When Must the Condemnor Take the Whole Parcel, Even Though it Wants to Take Only a Part of It?

Word reaches us from Wisconsin that that state’s Supreme Court has handed down an opinion explaining the circumstances under which a condemnor must take the entire parcel even though it only seeks to take a part of it (an easement in this case) because a taking of only the part would leave the owner with a piece of remaining land that is in an uneconomic condition, and the local statute provides that the cost of that should fall on the condemnor, not the owner. This is the third appeal in this case, and as you can imagine, the facts are pretty complex. So we won’t go through the whole megillah in anything resembling detail. But the court’s bottom line is clear: the condemnor — in this case a public utility seeking to take an easement — must take the entire larger parcel and pay for it when the owner so wishes and in the after condition the property, if subjected only to a partial taking, would wind up in an uneconomic condition.

The case is Waller v. American Transmission Co., opinion filed on July 16, 2013, consolidated cases No. 2012AP805 & 2012AP840. To get the opinion, click here http://www.wicourts.gov/sc/opinion/DisplayDocument.html?content=html&seqNo=99492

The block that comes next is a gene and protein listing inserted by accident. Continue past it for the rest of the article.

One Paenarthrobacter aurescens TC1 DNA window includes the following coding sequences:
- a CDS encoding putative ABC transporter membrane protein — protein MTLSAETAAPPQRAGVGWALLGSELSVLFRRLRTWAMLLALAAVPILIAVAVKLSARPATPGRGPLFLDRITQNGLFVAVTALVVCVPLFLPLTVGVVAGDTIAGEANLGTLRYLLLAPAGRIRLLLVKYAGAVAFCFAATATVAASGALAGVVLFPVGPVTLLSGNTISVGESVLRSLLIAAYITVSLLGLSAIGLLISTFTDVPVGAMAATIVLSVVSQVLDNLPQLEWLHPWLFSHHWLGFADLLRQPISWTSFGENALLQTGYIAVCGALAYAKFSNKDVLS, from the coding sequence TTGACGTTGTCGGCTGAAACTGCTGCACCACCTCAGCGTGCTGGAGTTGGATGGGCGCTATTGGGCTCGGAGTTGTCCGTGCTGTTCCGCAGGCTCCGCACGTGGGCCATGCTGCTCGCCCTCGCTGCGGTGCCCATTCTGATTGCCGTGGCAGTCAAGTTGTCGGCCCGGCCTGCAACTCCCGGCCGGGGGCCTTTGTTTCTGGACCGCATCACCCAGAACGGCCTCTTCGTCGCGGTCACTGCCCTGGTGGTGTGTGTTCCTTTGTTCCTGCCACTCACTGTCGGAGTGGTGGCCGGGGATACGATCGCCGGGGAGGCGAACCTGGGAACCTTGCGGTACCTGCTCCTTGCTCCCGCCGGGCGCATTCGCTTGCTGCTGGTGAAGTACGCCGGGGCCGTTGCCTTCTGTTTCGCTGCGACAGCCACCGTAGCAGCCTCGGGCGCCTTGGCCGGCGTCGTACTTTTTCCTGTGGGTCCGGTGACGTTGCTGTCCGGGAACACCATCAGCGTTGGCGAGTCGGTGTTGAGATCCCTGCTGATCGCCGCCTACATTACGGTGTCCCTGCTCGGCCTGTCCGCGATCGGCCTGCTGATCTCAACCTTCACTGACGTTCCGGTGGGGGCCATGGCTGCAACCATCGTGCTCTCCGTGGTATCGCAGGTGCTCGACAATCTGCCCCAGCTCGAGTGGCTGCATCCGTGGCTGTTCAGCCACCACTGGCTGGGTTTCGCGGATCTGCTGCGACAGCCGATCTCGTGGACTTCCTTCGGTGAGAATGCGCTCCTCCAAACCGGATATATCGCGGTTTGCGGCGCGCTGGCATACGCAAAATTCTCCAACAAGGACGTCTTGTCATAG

Bottom line: on the condemnor’s initial offer of $49,000 (upped later by degrees to $99,500) the jury awarded $94,000 for the taking of the easements, to which the court added $47,509.72 to allow for the acquisition of the entire larger parcel, plus another $211,261.74 in litigation expenses.

Two Justices dissented, devoting a good part of their arguments to lamentations that the majority’s holding would be expensive. Check it out.

We note that this is not an easy opinion to read, and is one that could have benefitted greatly by the court’s use of tables. But life being what it is, the court didn’t do that, so the poor reader of the opinion has to pore through it laboriously to make out what’s what, which in the case of an opinion that  unravels three — count ’em, three — appeals in a litigation that goes back to 2007, that isn’t easy. But if you are interested in this rarely litigated aspect of relocation assistance law, we suggest you go for it.

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